When you’re stumped by a question, the answer isn’t to be sad or angry at yourself. The response should be, “Ah, here’s one of those irritating questions that I’m designed to get wrong. Time to narrow down as much as possible, guess, and move on.” Even if you know that you used to know the answer, you’re still human.
Your job isn’t to get the all the questions right; that’s an outcome you can’t control. Your actual job is to take each question individually, apply your knowledge and reasoning to it, and pick what you feel is the most likely answer.
Guess. Guess again. Guess better.
Sometimes you will need to guess. When you’re down to two choices, try to see if one answer might feel more right. Often, you will like one answer better but won’t be able to “rule out” a second choice. This second choice sometimes seems like it could be correct. Most high stakes exams including the USMLE use a “single best answer” format. This means that other answers don’t all have to be wrong, just that one of them stands out as better (i.e. “the best”). You don’t technically have to know the right answer, you just have to pick it.
Medical school sadly may not contribute very much to your 10,000 hours toward becoming a great doctor as Malcolm Gladwell popularized in Outliers. But it does give you a lot of mileage on the goal of being a great MCQ test taker.
So, the ability to instinctively and comfortably guess the correct choice is another reason to do tons and tons of practice questions from a reputable source. You can develop your innate question sense by practicing and practicing. Using low-budget or alternative questions can be a bit dangerous, as some of these resources over-test minutia or try to trick you in ways that are not typical of the real USMLE.
There’s wrong, and then there’s wrong
I remember that when I’d get questions wrong on UWorld, a lot of the time I would say, “oh wait, that doesn’t count, I knew that one.” But the fact is that there is more than one way to get a question wrong. Most people think of really being “wrong” when they’re totally clueless, but that typically makes up a minority of cases. Many times you will actually know (or tell yourself you “know”) the fact being tested even when you get it wrong in question format. Doing questions means continuing to pair up facts with answers, and it takes time.
One of the difficulties many of my former students had with studying through questions is that getting questions wrong is demoralizing. Again, the bottom line is that when you’re studying over the long term with UW or any qbank, your goal isn’t to get questions right; your goal is to learn. There’s almost as much to learn from the questions you answer correctly as the ones you get wrong.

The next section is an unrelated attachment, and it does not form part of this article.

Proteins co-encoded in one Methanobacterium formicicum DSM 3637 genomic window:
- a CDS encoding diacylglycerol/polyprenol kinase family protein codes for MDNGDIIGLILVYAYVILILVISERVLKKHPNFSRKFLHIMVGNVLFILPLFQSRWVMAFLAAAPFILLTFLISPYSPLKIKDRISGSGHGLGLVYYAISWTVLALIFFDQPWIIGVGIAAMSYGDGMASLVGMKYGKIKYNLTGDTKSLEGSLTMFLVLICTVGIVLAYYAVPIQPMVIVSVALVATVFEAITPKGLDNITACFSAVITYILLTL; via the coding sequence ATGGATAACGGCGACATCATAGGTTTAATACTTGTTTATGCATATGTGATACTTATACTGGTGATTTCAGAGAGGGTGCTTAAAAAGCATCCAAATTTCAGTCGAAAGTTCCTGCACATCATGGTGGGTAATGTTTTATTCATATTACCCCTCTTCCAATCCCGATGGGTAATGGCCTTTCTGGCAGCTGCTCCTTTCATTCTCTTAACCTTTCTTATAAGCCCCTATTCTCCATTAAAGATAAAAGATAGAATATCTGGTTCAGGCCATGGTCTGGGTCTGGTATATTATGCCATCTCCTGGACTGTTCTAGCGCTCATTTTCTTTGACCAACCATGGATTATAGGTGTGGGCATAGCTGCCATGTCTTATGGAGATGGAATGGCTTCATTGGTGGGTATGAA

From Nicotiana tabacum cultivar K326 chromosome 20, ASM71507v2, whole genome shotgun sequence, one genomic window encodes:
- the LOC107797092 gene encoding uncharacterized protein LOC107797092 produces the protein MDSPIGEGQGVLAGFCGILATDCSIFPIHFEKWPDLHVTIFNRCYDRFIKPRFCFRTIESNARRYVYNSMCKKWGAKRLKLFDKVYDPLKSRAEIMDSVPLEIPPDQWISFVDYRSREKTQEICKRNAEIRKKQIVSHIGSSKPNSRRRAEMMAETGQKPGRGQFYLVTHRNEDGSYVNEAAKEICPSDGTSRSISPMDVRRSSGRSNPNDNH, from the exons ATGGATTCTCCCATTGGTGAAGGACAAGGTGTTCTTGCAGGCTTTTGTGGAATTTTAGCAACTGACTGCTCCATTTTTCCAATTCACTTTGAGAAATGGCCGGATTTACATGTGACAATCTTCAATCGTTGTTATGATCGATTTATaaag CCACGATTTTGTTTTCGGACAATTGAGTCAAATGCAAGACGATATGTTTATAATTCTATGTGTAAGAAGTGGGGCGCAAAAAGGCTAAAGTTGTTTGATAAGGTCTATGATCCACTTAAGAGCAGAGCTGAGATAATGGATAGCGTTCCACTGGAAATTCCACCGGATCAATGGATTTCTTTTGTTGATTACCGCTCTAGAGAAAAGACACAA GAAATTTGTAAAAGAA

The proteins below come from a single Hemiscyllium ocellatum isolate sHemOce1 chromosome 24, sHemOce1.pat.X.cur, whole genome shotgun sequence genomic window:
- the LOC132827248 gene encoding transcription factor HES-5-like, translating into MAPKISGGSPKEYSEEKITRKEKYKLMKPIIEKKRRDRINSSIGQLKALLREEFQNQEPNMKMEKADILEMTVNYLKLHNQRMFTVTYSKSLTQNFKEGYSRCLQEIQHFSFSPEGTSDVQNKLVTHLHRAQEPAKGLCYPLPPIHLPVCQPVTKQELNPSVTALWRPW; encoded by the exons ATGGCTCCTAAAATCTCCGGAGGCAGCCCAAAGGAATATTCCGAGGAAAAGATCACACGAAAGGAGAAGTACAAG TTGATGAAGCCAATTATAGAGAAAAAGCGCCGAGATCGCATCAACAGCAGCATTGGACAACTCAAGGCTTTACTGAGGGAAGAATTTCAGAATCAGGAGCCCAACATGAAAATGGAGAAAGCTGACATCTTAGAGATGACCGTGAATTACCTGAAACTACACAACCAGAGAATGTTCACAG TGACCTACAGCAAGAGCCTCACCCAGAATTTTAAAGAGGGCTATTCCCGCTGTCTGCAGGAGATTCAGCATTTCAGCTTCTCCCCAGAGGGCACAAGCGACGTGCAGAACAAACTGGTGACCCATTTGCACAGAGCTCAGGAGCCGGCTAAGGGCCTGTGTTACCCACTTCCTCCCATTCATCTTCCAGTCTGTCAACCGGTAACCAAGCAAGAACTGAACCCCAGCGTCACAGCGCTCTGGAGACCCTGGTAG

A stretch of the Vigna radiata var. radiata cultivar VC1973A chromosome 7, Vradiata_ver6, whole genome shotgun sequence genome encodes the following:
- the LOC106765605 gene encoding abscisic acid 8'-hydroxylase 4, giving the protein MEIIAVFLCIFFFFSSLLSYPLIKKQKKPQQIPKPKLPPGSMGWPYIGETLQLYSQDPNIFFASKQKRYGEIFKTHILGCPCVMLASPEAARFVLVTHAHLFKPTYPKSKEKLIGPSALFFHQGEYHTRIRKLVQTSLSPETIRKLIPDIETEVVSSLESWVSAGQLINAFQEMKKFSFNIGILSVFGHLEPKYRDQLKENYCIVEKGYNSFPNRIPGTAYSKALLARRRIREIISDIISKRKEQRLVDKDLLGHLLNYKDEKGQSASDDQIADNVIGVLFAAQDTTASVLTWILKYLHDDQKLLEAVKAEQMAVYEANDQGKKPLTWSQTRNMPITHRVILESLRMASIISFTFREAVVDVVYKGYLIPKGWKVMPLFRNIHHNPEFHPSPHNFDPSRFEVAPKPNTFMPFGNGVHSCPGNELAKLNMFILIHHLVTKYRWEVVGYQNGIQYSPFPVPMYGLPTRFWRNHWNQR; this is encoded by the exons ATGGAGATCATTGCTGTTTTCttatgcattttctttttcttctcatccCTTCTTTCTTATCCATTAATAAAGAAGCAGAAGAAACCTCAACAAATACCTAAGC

Building the Routine
As you get closer to game day, however, the need for simulation outshines the learning benefit of savoring each question in a pressure-free study session between looking at Instagram stories. Taking several blocks in succession and not being able to check answers or take large breaks is mentally different than normal studying. The difficult questions wear on you, shake your confidence, and, psychologically, it’s hard to maintain peak performance and concentration. What you want is to achieve Flow but what you are is nervous and miserable (even on a practice NBME).
Athletes train in similar circumstances as their competitions so that they don’t get nervous on game day. Wholehearted simulation is key. I am generally a huge proponent of tutor mode, but this does mean that as you get closer to test day you want to fix your habits and strain your test muscles so that the big day is just another day:
Two weeks out at the minimum is when you want to get your sleep and other habits in line, preferably four. But being mindful of your daily practices should start now. In the final two weeks you’ll need to start doing test mode and doing two or three block chunks in a row so that you get used to working long stretches.
Never forget that the real thing can really feel terrible. It’s long and you never get any positive reinforcement. The questions you had to guess on will weigh heavily in your mind. This is all test psychology. How it feels doesn’t actually need to matter; chances are you are doing exactly as well as you normally do, and that’s what you need to tell yourself as you go through the day to make that true.
Remember, the goal is focused nonchalance. Don’t forget: “this test is a poorly constructed hurdle” is a better mindset than “this test determines my future.”